You probably won’t sleep well the night before. Frankly, I’d be worried if you did.
I have to admit that I find the process of interviewing prospective candidates for a job to be an odd mix of exciting and nerve-wracking. While I absolutely love getting to know people and thinking of the possibilities for them within my organization, I find I often worry about making candidates comfortable and not breaking any of the intricate set of HR laws surrounding interviews. Overall, though, I really enjoy it.
Interviewing geeks has its own challenges, as many of them come in to the interview extremely nervous and shy. Since I can hold a meaningful conversation with a coffee table, I usually talked to them until they would eventually stutter out a few replies from which I could get a decent read. If you’re not as ridiculously extroverted as I am, however, you may find interviewing geeks challenging.
If you’re interviewing geeks, you have to first define your goals. They should be in these general buckets:
- Technical ability. Can they execute the geeky part of the job?
- Personality requirements. Can they execute the non-geeky part of the job?
- Team fit. Will they have credibility on both geeky and non-geeky levels with their fellow geeks and the company as a whole?
Once you’ve defined what belongs in those buckets, figure out how to get to them.
- Technical ability: What kinds of situational or technical questions do you need to ask? Should you give a written or computerized test? Make sure that the questions are appropriate to the level of the position for which the candidate is interviewing.
- Personality requirements: I love behavioral interviewing for this. Propose a situation to them and ask how they’ve handled similar situations in the past or would handle this situation in the future. Ask them to tell a story about the last time they got angry or made a mistake.
- Team fit: You may be able to determine team fit from their answers to the above, but sometimes geeks don’t give much away in their personality even while telling behavioral stories. In that case, it’s time to schmooze. Ask how their weekend went or what they do for fun, and volunteer your own weekend stories and your hobbies. This piece has the most two-way conversation of the entire interview, and those of us who tend towards the quantitative often forget the value of this “useless” chatter.
I haven’t always been perfect in my interviewing (note to self: write blog post on terminations), but as I started defining my goals (“buckets”) and figured out how to get to them, I was able to much better identify good geeks.
At the ILTA ’09 conference in August, I attended a couple of sessions by Jason Dorsey, the Gen Y guy. At the second of his sessions, he mentioned a service online that helped people find couches to crash on. Then he said, “You Gen Xers in the room are looking this up right now to see if I’m telling the truth.” I quickly dropped my Blackberry and pretended that I hadn’t been doing exactly that, much to the amusement of the Boomer sitting next to me.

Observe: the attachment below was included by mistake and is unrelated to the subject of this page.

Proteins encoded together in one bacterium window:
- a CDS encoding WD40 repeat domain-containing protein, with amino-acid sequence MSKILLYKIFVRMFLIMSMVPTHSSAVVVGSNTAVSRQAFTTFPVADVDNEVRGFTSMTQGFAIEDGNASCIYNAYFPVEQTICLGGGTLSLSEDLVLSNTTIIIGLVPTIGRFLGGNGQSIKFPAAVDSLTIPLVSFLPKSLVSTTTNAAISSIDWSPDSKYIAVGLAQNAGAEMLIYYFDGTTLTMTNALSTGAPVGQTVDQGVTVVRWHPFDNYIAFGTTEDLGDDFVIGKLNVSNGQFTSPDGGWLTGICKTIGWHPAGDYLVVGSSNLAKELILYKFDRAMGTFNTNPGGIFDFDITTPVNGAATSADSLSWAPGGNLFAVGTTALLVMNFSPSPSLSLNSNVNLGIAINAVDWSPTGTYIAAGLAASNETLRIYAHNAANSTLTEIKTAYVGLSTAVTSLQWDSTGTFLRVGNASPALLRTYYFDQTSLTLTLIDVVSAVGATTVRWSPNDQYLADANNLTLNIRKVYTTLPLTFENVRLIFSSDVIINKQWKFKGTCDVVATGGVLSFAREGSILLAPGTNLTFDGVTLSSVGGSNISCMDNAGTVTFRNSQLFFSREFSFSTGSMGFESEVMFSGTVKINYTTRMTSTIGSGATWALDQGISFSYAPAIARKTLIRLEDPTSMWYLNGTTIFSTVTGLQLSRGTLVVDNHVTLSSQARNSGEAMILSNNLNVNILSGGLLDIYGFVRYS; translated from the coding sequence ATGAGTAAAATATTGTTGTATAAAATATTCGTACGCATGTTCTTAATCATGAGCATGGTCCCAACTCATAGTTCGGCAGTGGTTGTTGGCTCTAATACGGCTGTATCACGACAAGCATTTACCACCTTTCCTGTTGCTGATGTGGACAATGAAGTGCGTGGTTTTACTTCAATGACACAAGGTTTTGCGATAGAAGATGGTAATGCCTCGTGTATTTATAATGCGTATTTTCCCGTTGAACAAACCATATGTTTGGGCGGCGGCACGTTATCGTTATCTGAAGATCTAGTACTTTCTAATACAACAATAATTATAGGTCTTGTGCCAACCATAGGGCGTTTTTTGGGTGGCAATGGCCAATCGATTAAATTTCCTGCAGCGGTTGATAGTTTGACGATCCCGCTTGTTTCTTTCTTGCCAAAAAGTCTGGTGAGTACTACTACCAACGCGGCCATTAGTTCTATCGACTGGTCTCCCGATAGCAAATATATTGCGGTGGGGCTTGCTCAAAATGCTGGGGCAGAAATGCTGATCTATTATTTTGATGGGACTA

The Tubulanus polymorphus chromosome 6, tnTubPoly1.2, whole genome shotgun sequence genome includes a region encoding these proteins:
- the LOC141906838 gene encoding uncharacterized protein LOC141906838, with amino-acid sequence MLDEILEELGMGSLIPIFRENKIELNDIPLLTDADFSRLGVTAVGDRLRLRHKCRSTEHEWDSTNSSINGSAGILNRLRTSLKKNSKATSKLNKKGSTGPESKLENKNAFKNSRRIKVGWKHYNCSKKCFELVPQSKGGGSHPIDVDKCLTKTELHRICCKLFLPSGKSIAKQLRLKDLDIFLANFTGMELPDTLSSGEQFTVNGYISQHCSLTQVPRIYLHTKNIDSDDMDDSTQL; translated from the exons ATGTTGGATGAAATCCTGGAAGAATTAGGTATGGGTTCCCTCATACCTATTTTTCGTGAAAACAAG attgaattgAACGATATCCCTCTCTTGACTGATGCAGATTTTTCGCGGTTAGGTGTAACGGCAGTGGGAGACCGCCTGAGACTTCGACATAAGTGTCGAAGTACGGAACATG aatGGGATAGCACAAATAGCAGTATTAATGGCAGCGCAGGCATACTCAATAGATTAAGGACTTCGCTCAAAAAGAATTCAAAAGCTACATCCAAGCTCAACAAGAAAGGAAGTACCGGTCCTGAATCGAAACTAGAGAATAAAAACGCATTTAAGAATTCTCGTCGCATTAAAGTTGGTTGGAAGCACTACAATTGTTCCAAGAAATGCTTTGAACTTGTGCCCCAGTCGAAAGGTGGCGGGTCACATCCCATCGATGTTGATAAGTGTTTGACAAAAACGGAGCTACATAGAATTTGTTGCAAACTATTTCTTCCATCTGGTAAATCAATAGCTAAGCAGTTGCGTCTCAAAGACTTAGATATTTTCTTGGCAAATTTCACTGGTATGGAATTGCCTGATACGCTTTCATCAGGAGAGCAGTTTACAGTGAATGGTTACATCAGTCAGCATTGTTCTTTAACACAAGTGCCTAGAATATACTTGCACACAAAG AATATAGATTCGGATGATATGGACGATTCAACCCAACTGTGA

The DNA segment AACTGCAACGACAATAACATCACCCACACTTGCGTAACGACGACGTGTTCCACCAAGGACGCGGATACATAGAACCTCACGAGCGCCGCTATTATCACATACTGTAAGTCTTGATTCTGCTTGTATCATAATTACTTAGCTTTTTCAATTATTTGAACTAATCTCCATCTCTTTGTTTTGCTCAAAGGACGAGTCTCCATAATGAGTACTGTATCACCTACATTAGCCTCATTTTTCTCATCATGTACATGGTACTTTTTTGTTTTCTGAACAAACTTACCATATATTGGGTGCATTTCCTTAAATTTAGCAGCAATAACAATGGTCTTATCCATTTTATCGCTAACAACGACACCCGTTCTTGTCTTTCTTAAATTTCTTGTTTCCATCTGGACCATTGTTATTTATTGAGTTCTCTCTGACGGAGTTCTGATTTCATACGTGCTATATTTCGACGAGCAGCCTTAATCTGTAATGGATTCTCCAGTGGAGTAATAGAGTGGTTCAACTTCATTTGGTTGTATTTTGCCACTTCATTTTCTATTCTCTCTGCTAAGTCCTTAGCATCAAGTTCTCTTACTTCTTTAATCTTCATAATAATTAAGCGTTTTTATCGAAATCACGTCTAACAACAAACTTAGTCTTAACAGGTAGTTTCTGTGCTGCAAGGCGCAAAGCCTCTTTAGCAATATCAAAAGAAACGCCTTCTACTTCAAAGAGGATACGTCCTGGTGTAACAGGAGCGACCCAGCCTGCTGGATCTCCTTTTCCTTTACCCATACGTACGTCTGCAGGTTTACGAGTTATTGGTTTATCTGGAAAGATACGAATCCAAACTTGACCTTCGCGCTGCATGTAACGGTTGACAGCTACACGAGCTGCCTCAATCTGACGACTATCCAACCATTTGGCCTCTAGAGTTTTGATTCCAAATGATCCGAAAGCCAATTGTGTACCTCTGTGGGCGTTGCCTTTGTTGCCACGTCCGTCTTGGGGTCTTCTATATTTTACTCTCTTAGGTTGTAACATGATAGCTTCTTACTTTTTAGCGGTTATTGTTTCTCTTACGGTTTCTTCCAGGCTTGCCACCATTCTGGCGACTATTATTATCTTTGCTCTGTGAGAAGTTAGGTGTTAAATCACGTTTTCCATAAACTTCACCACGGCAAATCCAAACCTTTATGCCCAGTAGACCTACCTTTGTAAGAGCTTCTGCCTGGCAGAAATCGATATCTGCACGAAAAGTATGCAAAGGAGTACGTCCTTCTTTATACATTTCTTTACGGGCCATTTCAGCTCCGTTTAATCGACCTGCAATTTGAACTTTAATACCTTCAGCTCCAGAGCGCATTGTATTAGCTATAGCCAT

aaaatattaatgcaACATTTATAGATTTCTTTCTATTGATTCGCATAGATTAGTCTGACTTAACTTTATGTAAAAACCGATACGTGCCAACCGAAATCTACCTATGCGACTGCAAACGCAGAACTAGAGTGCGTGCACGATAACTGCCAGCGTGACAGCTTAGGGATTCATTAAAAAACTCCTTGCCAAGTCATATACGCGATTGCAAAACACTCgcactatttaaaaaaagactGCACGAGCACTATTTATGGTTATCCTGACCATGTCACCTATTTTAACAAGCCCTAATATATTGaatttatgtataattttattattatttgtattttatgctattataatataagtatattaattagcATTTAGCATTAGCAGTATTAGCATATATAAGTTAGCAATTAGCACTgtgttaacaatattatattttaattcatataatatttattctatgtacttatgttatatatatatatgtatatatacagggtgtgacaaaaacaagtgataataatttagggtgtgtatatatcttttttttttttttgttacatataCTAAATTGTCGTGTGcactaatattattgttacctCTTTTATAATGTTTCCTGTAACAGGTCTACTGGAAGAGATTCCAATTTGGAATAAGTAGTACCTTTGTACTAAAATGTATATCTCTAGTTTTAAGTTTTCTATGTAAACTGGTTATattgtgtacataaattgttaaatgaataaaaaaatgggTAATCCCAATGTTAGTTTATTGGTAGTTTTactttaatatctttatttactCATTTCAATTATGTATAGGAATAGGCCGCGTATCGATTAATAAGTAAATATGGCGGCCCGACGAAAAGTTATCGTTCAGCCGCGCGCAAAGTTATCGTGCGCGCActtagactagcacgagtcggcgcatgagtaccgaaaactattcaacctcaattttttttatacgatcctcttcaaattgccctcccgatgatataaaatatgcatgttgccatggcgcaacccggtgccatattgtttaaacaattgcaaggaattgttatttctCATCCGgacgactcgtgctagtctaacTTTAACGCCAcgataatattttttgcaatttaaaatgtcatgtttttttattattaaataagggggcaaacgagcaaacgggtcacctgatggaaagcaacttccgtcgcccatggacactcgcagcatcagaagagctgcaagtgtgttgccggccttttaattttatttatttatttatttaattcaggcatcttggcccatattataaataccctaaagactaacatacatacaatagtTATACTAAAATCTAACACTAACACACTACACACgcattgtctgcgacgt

Gen X leaders aren’t as common as we should be. At the point in our careers when the previous generation should start retiring to let us take over, they’re not. Their 401Ks have been decimated, and they just don’t feel old yet (hi, dad!). I was very fortunate to be able to move into leadership early in my career.
As a Gen X leader, I found that leading and managing other Gen Xers was incredibly easy. Here are my tips for managing Gen Xers:
- Maintain honesty and credibility
- Address their skepticism
- Be yourself
Luckily, this leadership style works well for geeks, too, since their intelligence and natural skepticism means that many of them have Gen X attitudes even if they’re older or younger than that generation.
I have to wonder whether anyone has studied Gen X attitudes (skepticism) and juxtaposed that with geek attitudes (also skepticism). I also have to wonder if that means that Gen X geeks are incredibly difficult for non-Gen X non-geeks to manage…
I’m not a particularly cautious person. I’m the person in the room who wants a quick decision and subsequent quick action. I get bored discussing alternatives after a decision is made, and a slow phasing-in of something sometimes feels like slow torture. This doesn’t mean that I don’t think through the problem in order to reach a good solution, this means that I tend to want to move into action immediately without rethinking things.
My lack of caution can be both a strength and a weakness. In crisis situations, my willingness to jump in and try possibly risky solutions has allowed me to solve the issues quickly. (Well, most of the time, anyhow.) There have been occasional times that my lack of caution costs a bit of time, but that has been the exception rather than the rule. In day-to-day life, though, I could probably benefit from having a few more second or third thoughts. I’d certainly get in less trouble with my mouth!
As a leader, it is my responsibility to balance caution and action. I’ve learned that I have to have at least one person around me who tends towards caution in order to best achieve that balance.
I first experienced this in my second IT job. I worked with a woman who I actually nicknamed “repercussions woman” for her ability to identify and voice her concerns about any project or action. At first, I found her constant raining on my parade quite frustrating. I’d already carefully considered things and formulated an action plan, so I didn’t want to hear anything that would change my implementation! As time went by, however, and she saved my bacon more than a few times, I learned to bring everything to her (often before formulating my action plan) in order to get her insight. Her talent for finding potential issues balanced my tendency to plow ahead, and our collaborative work product ended up being much stronger as a result.